New regulations proposed to prevent counterfeit PPE (Personal Protective Equipment)

By | October 25, 2017


New regulations proposed to prevent counterfeit PPE

(Personal Protective Equipment)

Calls for an urgent revision of the European PPE Directive have resulted from an influx of “fake”, inferior Personal Protective Equipment, much of it coming from abroad.

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The British Safety Industry Federation (BSIF) has reported that there has been a distinct increase in the quantity, range and availability of products manufactured using substandard materials, being sold within the PPE industry.

The new legislation would make retailers and distributors responsible for ensuring products they sell meet the required safety standards, rather than all responsibility falling on the manufacturer.

A recent survey on the PPE market, conducted by leading UK producer of safety products, also highlighted that an important factor in PPE management is ensuring the equipment is in good serviceable condition. Particular difficulty arises when contractors, who may not share the same perception of safety standards as the organisation engaging them, provide their own PPE.

Wearing personal protective equipment (PPE) in the workplace can be a lifesaver. Workers, and their employers, rely on their PPE to protect them from injury and, in extreme circumstances, death, from unseen dangers.

When a piece of equipment is substandard, or counterfeit, the consequences can be dire. In an environment where there is a risk of falling objects landing on the head, a worker wearing a substandard helmet could be killed. Or they could be blinded if wearing a substandard face shield while breaking concrete blocks, for example. If a dust mask is fake, the wearer may be inhaling hazardous substances that could include asbestos, without knowing, until it is too late. The only way to ensure a product is providing protection is if it is an authentic product that has been properly verified.

It is hoped that this new approach, brought about a change in the legislation, will help tackle the issue of poor quality, counterfeit PPE in UK workplaces – and protect employees from the potentially fatal consequences of these inferior products.

For advice and guidance on PPE see “Personal Protective Equipment” on the HS A-Z

H&S is not just for Work!

You’ve been looking forward to your holidays – and the chance to relax and unwind. The last thing you probably want to think about is health and safety.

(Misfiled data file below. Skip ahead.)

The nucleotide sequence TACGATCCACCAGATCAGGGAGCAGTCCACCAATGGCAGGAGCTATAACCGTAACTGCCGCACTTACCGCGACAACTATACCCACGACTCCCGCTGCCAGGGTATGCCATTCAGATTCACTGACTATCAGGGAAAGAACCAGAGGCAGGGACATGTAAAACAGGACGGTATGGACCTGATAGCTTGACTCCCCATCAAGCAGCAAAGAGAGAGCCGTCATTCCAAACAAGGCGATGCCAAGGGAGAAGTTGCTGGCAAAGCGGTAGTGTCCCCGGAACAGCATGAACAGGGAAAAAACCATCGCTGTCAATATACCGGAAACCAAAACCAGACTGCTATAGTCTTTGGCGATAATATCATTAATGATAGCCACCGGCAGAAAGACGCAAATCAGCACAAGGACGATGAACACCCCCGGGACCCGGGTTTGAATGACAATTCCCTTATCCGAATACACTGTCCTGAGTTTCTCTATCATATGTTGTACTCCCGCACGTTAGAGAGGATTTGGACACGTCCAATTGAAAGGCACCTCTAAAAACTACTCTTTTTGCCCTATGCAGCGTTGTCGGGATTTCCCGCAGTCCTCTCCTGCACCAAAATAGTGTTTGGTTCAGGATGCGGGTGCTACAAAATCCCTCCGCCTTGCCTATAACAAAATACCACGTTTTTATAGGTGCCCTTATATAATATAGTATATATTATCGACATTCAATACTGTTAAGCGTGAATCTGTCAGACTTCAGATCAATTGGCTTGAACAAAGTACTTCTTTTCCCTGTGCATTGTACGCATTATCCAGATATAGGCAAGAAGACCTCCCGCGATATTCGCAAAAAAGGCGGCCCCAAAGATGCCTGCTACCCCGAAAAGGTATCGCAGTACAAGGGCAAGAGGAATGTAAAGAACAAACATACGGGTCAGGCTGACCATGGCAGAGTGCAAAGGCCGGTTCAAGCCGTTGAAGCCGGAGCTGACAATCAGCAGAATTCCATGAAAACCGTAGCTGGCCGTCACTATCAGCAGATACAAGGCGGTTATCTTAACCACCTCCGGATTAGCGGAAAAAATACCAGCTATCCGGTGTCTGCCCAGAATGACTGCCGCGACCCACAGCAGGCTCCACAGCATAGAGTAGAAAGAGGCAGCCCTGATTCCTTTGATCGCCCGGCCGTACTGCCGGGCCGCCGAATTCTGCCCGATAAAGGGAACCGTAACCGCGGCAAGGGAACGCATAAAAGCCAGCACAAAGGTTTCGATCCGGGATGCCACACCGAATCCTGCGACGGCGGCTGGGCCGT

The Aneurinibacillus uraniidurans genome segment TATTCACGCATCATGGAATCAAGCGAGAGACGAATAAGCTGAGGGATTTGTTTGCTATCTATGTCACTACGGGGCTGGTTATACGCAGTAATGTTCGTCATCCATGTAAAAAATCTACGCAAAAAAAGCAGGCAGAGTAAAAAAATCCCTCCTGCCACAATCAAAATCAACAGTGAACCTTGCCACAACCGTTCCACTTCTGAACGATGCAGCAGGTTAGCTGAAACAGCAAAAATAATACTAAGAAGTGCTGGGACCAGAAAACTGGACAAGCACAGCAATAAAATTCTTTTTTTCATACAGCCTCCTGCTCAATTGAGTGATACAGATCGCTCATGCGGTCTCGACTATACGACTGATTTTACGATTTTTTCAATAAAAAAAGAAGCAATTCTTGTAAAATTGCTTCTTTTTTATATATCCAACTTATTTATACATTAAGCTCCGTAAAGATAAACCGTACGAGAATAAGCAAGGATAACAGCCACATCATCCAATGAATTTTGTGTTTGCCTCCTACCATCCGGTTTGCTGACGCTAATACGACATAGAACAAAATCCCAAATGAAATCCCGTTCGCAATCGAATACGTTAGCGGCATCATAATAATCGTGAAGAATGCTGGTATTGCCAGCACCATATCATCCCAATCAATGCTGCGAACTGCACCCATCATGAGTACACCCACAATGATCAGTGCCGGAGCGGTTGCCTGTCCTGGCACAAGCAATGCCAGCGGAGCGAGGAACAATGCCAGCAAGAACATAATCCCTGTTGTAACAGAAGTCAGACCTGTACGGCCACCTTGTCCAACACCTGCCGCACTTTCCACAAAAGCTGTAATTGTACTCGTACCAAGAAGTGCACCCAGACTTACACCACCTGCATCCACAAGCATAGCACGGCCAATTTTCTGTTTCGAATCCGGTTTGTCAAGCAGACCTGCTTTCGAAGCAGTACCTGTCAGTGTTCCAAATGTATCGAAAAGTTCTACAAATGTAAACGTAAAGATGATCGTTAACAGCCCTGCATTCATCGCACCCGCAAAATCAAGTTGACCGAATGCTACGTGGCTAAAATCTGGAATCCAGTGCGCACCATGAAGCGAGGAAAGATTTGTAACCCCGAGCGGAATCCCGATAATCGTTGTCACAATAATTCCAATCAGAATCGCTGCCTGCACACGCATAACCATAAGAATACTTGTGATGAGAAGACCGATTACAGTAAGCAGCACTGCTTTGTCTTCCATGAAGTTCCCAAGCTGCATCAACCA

But while you may be confident this is taken care of whilst at work, you also need to keep it in mind when on holiday – particularly if you’re holidaying abroad!

Individual countries have their own health and safety standards – some falling very short of what we expect to find in the UK.

As an Employer you can help raise the awareness of your staff to the factors they should consider before leaving for foreign climes – especially if they have responsibility for young children.

General standards of safety, hygiene, fire precautions etc. abroad may be far lower than in the UK – but there is a lot of help and guidance to draw on to help safeguard your staff and their families whilst abroad.

This covers everything from protecting against illness (perhaps due over exposure to the sun); ensuring the building you’re staying in is structurally sound (no collapsing balconies / there’s safe egress in case of emergency); to tips on how to avoid getting mugged.

Doing a quick reckie of the hotel or accommodation you’re staying in, can be a good start. The national press have featured the sad consequences of mal-functioning heaters and the importance of ensuring premises have carbon monoxide monitors. As well as checking your room has a suitable monitor, it’s wise to find out where the fire escapes are ,and that nothing’s blocking your path, and that that railings are secure and of sufficient height.

Also remember that health standards are different in other countries and that diseases may persist there that are now non-existent in the UK. So, no matter how appealing, avoid such things as having your skin pierced or tattooed, including henna tattoos. Rabies is a serious hazard all over the world so ensure you avoid touching animals, especially wild or stray ones. And discourage children from petting animals – no matter how cute they look.

Make sure that all essential medication goes with you. Keep a note with you of any significant medical condition you may have and details of any medication you are taking. It’s recommended that your luggage includes a small first aid kit.

Check out the Government’s own website – staying safe and healthy abroad and others, such as “10 top tips for having a safe holiday abroad” by the Swimming Teaching Association (STA) with a focus particularly on children and pool safety.

See also “Sun Safety” on the HS A-Z for advice of protecting yourself from sun damage.

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